LONDON (Reuters) -OPEC+ might have to raise oil production to avoid market overheating, OPEC+ member Kazakhstan said on Wednesday, as the group of oil producers meets amid U.S. pressure to add barrels to the market while most members have already exhausted their output potential.
“We have always said that the preferred price corridor is $60-80 per barrel. Today the price is $100. So we might have to raise output to avoid overheating,” Kazakh energy minister Bolat Akchulakov told reporters.
The market has been largely expecting OPEC+ to keep output steady or opt for a slight increase.
The United States has put OPEC leaders Saudi Arabia and United Arab Emirates under pressure to pump more oil to help rein in prices boosted by rebounding demand and Moscow’s invasion of Ukraine.
U.S. and Western sanctions on Russia have caused prices of all types of energy to soar, resulting in inflation at multi-decade highs and central bank interest rate hikes.
OPEC has been increasing output in line with its targets by about 430,000-650,000 barrels per day a month in recent months and has refused to switch to bigger output increases.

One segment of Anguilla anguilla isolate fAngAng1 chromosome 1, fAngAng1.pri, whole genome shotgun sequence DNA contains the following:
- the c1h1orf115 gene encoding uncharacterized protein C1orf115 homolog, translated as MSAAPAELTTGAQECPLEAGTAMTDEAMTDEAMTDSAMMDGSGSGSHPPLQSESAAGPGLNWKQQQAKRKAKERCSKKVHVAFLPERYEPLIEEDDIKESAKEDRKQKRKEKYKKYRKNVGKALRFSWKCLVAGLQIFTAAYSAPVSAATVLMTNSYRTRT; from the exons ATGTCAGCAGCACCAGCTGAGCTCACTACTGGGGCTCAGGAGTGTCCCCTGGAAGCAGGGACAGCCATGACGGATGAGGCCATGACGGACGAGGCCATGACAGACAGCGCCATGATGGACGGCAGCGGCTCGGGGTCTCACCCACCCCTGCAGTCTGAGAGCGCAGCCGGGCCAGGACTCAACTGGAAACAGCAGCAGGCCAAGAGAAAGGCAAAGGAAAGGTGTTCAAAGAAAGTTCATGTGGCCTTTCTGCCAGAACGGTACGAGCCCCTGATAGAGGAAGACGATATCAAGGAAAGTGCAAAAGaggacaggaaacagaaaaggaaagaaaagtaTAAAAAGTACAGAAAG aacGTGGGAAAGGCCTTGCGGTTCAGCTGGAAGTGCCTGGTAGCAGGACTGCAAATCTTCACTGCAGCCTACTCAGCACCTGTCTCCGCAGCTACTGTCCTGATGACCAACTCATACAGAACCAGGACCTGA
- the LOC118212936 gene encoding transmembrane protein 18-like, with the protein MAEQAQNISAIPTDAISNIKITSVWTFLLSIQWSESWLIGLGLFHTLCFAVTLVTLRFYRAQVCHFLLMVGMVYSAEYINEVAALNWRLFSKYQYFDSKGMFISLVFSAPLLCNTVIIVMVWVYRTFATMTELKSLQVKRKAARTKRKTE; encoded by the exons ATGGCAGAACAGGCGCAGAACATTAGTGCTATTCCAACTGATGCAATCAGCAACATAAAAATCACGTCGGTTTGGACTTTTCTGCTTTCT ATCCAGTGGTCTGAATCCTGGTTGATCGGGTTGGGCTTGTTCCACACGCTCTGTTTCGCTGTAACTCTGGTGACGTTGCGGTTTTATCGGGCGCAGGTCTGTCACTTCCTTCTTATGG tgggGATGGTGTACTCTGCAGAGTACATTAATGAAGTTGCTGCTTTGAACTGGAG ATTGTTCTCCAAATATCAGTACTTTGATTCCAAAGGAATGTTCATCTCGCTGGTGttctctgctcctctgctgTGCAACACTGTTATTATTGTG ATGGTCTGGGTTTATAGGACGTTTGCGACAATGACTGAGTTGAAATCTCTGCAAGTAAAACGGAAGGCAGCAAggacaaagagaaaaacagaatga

Group sources have cited a lack of spare capacity among members to add more barrels as well as the need for further cooperation with Russia as part of the wider OPEC+ group.
“It seems unlikely OPEC+ will do anything when it meets later today,” said Callum Macpherson from Investec, citing rising concerns about a slowing global economy and a lack of spare capacity.
“OPEC+ is struggling to meet the levels its production limits have now been raised to,” he said, adding that a surprise decision to raise production would put oil under further pressure to fall below $100 per barrel. [O/R]
The meeting on Wednesday will discuss production policies from September and possibly onwards.
By September, OPEC+ was meant to have wound down all of the record production cuts it implemented in 2020 after the pandemic slashed demand.
By June, however, OPEC+ was almost 3 million barrels per day below its quotas as sanctions on some members and low investment by others crippled its ability to boost output.
Only Saudi Arabia and the UAE are believed to have some spare capacity left to increase production.
French President Emmanuel Macron has said he had been told that Saudi Arabia and the UAE had very limited ability to increase oil production.
(Reporting by OPEC Newsroom; editing by Robert Birsel and Jason Neely)